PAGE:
When we are in the middle of crisis we tend to go into survival mode and only focus on how to get through and survive. This is how we work with dead-lines, conflicts and when business is failing. We kick into hyper-focus mode, which we tend to think of as a good thing however we push through with anxiety, stress and burnout as the price we pay. It’s in our nature to cope with crisis in this way and it’s one of our great human advantages that we can do so, short-term. However in a disruptive world with new realities staring us in the face, it’s time to rethink our relationship with self, work, family, community and how we live our lives in general.
Disruption comes in many packages and we often don’t talk about just how disruptive disease is. For example when cancer threatens our health and our lives, we go through many emotions from fear to anger to sadness to anxiety, but we often don’t talk about it. We are expected to have the attitude that “we just have to get through this and put on a good face and a brave smile” and we tend to feel even more alone.
Are we alone in here?
What I want to pause on right now is that cancer hits far more people every year (17 million in 2018) than the Coronavirus is estimated to affect and yet COVID-19 is stopping the world. Sure cancer is not contagious, but stress, fear and anxiety is. With cancer we don’t know if we are going to survive and we bank on hope, doctors and credit cards as we spend often close to a year in treatment and recovery, with financial stress added to the situation.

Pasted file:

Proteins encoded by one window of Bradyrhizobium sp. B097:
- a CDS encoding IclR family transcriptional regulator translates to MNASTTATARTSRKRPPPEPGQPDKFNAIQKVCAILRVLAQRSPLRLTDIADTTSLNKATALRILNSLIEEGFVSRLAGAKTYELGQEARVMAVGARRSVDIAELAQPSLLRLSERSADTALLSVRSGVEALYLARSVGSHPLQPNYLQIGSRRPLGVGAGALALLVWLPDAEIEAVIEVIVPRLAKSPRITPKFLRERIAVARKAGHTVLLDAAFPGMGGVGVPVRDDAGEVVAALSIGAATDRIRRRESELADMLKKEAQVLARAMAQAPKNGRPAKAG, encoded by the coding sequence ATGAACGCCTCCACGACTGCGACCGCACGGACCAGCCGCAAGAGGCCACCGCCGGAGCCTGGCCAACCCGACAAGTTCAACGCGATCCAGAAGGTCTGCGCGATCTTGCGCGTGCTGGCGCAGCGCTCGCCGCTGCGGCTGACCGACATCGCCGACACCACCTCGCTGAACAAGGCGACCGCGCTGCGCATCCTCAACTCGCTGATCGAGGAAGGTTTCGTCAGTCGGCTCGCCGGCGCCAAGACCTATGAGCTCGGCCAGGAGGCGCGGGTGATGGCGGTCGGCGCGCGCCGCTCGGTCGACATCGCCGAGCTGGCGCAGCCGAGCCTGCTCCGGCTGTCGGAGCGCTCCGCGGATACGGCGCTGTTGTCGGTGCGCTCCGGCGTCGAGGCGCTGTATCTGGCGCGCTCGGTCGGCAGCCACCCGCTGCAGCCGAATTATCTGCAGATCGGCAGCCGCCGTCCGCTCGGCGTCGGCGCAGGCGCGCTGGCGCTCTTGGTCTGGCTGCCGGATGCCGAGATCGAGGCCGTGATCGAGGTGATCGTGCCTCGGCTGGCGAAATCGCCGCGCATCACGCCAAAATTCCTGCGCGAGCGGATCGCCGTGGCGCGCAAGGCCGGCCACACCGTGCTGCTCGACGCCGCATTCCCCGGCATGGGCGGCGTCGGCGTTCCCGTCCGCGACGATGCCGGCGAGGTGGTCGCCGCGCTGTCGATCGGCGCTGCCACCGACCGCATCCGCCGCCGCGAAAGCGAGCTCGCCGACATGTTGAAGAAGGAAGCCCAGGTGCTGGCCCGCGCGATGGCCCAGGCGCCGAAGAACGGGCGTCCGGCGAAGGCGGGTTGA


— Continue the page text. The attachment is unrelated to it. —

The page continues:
We humans are resilient, but we are not very good at working with fear and we are even less good at talking about our emotions. At least that is something COVID-19 is bringing out in us. We talk about our fears, publicly. That is a great thing, kind of, because it also spreads the fear and the panic. There is a difference between living in fear and getting stuck in it, and noticing, observing and engaging with the fear by talking about it and sharing our feelings.
We want our lives back, the lives that seem comfortable and safe, and yet safety, as we have seen now, is a complete illusion.